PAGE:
Sisters at War: Mexican Women's Poetry and the U.S.-Mexican War

TitleSisters at War: Mexican Women's Poetry and the U.S.-Mexican War
Publication TypeJournal Article
Year of Publication2012
AuthorsConway, Chistopher
JournalLatin American Research Review
Volume47
Issue1
Pagination3-15
Abstract

During the U.S.-Mexican War (1846-1848), Mexican women published poems that tested the boundaries of conventional definitions of female subjectivity and domesticity. Central to the construction of female authorship was the idea of a collective women's voice, a "lyrical sisterhood" that situated the individual poetic voice within a broader historical tradition and a contemporaneous coalition of women writers. In speaking out about the war, women poets foregrounded their symbolic authority to exalt Mexican resistance to the invader, to decry Mexico's political and military failures, or to measure the horrors of war. In doing so, they selfconsciously used gender to blur the distinction between the public and domestic spheres.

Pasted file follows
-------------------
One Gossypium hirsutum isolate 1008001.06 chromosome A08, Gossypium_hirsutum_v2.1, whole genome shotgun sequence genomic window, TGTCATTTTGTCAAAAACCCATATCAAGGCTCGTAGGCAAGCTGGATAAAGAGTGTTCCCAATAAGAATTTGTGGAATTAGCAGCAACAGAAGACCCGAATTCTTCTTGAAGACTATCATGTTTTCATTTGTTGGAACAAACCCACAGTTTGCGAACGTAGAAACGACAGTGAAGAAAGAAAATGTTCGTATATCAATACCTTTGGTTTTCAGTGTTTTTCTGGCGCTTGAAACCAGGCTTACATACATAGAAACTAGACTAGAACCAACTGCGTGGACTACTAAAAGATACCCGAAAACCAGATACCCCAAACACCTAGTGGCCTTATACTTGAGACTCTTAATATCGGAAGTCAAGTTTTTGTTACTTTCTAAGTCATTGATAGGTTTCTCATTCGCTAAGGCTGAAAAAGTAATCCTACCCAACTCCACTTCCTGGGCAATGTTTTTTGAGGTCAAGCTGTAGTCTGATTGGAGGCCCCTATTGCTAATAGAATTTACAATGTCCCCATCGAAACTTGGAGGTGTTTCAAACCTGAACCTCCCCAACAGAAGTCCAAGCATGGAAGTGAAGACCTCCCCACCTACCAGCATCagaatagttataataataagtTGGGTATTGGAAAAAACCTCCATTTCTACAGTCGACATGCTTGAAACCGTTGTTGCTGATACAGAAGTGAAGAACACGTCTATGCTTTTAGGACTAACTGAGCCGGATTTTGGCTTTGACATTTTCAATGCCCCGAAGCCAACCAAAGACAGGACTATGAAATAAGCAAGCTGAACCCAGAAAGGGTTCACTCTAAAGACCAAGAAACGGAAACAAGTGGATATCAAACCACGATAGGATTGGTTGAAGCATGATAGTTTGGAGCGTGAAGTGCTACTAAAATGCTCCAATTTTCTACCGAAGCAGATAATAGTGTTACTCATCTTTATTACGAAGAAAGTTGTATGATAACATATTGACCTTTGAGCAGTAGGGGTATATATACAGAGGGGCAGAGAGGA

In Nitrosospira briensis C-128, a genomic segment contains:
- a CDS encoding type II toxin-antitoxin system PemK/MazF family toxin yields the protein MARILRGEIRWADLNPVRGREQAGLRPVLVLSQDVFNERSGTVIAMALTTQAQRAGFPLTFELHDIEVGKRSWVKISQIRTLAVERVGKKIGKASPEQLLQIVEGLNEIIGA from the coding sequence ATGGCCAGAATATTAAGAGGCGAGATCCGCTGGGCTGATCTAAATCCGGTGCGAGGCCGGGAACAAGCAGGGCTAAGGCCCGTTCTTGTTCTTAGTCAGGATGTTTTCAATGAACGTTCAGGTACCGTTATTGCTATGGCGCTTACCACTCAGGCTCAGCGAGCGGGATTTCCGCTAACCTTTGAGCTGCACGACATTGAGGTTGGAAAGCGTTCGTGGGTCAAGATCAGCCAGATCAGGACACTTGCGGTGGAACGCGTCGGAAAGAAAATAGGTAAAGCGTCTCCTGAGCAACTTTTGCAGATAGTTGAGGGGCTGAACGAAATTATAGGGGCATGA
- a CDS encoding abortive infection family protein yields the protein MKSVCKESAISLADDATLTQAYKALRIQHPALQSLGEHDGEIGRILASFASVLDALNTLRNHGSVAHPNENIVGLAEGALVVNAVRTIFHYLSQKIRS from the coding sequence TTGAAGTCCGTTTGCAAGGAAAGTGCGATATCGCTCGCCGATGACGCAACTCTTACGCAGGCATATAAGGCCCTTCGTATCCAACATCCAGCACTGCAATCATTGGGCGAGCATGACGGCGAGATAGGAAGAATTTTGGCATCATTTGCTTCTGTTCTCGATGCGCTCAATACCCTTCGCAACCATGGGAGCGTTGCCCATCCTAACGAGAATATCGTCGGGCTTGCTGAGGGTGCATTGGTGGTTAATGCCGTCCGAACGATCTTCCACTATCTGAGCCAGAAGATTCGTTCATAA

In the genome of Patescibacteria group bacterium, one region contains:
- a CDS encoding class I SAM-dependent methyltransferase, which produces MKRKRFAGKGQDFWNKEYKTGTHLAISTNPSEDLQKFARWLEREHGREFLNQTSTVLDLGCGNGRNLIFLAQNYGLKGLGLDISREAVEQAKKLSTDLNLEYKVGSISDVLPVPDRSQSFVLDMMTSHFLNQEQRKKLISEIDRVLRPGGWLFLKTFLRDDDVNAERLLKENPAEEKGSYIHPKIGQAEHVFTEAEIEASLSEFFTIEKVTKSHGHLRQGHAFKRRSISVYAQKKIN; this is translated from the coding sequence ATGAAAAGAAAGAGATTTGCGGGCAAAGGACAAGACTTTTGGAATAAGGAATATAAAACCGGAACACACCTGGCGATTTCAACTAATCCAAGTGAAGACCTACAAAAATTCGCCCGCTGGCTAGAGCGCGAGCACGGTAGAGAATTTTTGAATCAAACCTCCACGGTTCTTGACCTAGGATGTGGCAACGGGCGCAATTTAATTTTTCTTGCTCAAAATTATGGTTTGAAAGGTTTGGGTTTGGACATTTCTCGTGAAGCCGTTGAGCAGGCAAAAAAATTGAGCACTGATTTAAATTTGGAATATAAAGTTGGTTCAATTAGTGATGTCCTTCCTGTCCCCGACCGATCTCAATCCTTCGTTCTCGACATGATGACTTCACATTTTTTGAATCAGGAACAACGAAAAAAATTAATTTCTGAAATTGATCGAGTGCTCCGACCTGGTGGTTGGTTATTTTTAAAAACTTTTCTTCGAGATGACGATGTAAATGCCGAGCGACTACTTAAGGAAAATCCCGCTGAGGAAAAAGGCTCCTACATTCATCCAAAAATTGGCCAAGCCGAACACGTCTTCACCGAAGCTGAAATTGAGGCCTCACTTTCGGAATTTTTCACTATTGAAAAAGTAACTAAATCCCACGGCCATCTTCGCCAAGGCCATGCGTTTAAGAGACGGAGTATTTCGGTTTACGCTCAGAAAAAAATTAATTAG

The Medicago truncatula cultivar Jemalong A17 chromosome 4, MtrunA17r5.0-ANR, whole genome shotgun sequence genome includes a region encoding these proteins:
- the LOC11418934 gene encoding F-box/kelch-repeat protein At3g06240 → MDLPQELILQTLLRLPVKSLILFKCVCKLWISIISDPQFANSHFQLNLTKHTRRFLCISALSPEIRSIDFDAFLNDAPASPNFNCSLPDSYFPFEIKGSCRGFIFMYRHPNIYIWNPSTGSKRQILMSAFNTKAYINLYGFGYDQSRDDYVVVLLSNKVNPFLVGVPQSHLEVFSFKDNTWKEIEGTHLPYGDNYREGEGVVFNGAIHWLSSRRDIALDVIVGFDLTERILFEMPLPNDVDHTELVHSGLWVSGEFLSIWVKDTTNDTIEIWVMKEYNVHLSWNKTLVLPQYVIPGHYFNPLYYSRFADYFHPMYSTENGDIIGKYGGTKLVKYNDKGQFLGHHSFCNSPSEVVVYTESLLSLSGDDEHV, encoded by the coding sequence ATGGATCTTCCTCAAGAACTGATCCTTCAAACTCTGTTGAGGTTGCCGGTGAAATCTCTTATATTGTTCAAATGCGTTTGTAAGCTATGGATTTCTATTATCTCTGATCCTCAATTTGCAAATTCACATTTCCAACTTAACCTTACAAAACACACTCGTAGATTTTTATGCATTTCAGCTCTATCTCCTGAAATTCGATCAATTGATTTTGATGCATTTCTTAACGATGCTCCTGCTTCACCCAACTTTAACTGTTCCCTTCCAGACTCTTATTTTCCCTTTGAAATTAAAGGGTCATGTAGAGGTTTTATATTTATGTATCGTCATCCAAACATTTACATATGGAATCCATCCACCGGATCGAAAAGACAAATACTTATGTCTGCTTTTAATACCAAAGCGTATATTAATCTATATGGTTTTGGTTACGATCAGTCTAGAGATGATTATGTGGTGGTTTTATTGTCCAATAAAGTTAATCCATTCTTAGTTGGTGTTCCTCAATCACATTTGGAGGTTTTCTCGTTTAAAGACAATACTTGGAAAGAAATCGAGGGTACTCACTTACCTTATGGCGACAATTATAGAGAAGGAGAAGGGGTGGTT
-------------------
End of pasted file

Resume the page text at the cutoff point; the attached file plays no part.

URLhttps://www.jstor.org/stable/41413327
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4906910773

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